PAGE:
Would you say to a street attacker..."stop! thats not the correct way to stab me?".


I'm not sure that's the point of the statement. In training, you want the freedom to attack strongly, but the surity of going to work the next day...so a recognizable pattern/reigi/protocol may often be preferred. I do know that I'm pushing against the tide here, and personally, would prefer an open dojo myself.

But I am aware of the motivations for this type of thing, and I am not anxious to tar the dojo in question with some of the negative brushes used here quite so quickly. With so little information to go on, I don't think I have enough to make a decision about the response one way or another. I also remember dojo yaburi type situations, karateka coming in actually asking for a challenge...some openly, some not. While its always interesting to see how these things play out, its also a waste of time...and it does carry a certain amount of real risk.

Ron

Dazzler
04-13-2005, 08:11 AM
Hear what you are saying Ron. To a certain extent I agree that its necessary to follow some controlled and planned development path - we certainly try to work this way.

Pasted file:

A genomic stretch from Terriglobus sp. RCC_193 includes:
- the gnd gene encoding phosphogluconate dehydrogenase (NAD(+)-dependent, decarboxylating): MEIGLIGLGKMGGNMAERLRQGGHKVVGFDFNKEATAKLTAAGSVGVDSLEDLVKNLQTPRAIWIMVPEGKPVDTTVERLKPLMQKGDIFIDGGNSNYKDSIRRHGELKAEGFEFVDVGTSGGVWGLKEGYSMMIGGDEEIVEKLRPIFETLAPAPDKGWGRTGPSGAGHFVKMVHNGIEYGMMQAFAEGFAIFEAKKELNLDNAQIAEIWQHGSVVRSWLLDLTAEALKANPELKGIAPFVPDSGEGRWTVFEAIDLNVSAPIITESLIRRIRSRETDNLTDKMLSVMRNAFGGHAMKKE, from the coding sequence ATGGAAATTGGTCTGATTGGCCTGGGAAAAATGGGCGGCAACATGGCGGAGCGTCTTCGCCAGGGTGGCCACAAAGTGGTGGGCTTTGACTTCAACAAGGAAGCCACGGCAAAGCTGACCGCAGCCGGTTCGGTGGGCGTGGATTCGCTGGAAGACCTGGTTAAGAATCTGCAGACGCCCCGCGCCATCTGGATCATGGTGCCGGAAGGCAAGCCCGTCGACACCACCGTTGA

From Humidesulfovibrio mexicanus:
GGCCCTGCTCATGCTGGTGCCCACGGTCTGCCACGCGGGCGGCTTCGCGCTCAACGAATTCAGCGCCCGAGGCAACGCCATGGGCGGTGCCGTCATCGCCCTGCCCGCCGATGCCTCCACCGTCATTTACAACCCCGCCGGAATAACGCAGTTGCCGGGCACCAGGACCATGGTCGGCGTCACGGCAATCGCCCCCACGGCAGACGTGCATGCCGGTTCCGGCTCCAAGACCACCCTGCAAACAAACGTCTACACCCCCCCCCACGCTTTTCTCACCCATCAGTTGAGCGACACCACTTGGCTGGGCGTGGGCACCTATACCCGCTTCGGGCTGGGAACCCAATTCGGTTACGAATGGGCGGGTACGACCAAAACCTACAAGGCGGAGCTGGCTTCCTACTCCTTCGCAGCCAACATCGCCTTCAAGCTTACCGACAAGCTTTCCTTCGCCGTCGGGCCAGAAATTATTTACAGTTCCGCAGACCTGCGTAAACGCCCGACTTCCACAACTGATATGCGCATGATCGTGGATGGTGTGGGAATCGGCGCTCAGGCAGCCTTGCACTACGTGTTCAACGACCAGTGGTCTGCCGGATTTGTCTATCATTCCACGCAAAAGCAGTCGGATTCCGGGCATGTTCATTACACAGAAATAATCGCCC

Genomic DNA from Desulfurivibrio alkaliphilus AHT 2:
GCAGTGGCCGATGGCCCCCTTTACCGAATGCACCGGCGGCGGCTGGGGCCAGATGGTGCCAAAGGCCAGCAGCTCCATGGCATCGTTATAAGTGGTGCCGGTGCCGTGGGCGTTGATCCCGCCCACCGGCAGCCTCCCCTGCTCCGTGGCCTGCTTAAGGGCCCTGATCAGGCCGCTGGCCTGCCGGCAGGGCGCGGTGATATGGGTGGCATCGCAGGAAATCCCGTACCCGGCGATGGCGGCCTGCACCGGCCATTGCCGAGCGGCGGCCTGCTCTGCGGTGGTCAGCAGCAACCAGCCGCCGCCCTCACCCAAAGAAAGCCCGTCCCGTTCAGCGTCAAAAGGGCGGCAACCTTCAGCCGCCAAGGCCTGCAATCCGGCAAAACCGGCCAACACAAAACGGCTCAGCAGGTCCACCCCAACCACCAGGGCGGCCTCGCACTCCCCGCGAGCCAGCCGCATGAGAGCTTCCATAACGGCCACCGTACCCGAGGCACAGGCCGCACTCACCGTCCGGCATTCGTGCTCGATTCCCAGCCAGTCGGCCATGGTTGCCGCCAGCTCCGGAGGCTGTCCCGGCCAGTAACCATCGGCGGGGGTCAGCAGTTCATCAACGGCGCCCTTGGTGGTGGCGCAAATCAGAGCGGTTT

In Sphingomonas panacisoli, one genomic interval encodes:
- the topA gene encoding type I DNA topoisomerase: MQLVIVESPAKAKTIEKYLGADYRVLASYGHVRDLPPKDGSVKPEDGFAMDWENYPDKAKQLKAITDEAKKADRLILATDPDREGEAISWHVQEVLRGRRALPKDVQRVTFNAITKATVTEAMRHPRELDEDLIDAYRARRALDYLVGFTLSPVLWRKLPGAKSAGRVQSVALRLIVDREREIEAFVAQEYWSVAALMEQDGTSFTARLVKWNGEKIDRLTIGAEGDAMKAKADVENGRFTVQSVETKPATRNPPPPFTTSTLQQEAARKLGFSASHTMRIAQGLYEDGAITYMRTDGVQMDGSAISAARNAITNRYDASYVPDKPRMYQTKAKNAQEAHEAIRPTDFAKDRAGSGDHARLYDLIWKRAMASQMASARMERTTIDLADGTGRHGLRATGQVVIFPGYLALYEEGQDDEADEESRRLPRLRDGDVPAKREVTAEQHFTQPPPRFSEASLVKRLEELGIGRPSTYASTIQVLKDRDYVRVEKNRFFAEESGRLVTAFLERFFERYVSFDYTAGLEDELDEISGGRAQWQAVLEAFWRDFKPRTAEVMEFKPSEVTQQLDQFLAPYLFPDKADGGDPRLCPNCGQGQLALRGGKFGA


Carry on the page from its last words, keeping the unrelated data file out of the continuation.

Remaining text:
But if you apply that thinking too literally wouldn't it exclude any unknowns ...eg beginners?

My take is that anyone is welcome...if they don't behave then they leave.

Never experienced any problems with this.

Dont get me wrong...I'm not endorsing an 'anything goes free for all' in the dojo.

But some variations from within the aikido community or even outside aren't at all bad...none of us is too perfect to benefit from exposure to some others and hopefully we are willing to share what we have too..

Where I teach / train we accomodate and embrace differences....especially as in the example of this thread where the guy went out of his way to politely check that it was ok to train. Theres always something to be learned.

Not looking to tar anyone...unless I have missed it I think the names etc have been excluded...just giving my thoughts for those that run dojos to consider.

Cheers

D

Ron Tisdale
04-13-2005, 08:50 AM
And good thoughts too. One thing to consider...he went out of his way to politely ask if he could attend...so shouldn't he be just as polite when the answer is one he didn't expect? If you ask the question with an agenda, you may not like the answer. My solution if you are not willing to live with the answer is don't ask.

As to taking that position too literally, the responder made it clear that beginners *are* welcome. So I think the 'too literaly' supposition doesn't apply.

Best,
Ron

Dazzler
04-13-2005, 09:17 AM
One thing to consider...he went out of his way to politely ask if he could attend...so shouldn't he be just as polite when the answer is one he didn't expect? If you ask the question with an agenda, you may not like the answer. My solution if you are not willing to live with the answer is don't ask.


Rather spookily I said almost those exact words when discussing a student last night who asked if he was ready to grade.

He didn't like the answer either.

Good point...I guess its still a free country after all.

Cheers

D

Ron Tisdale
04-13-2005, 09:22 AM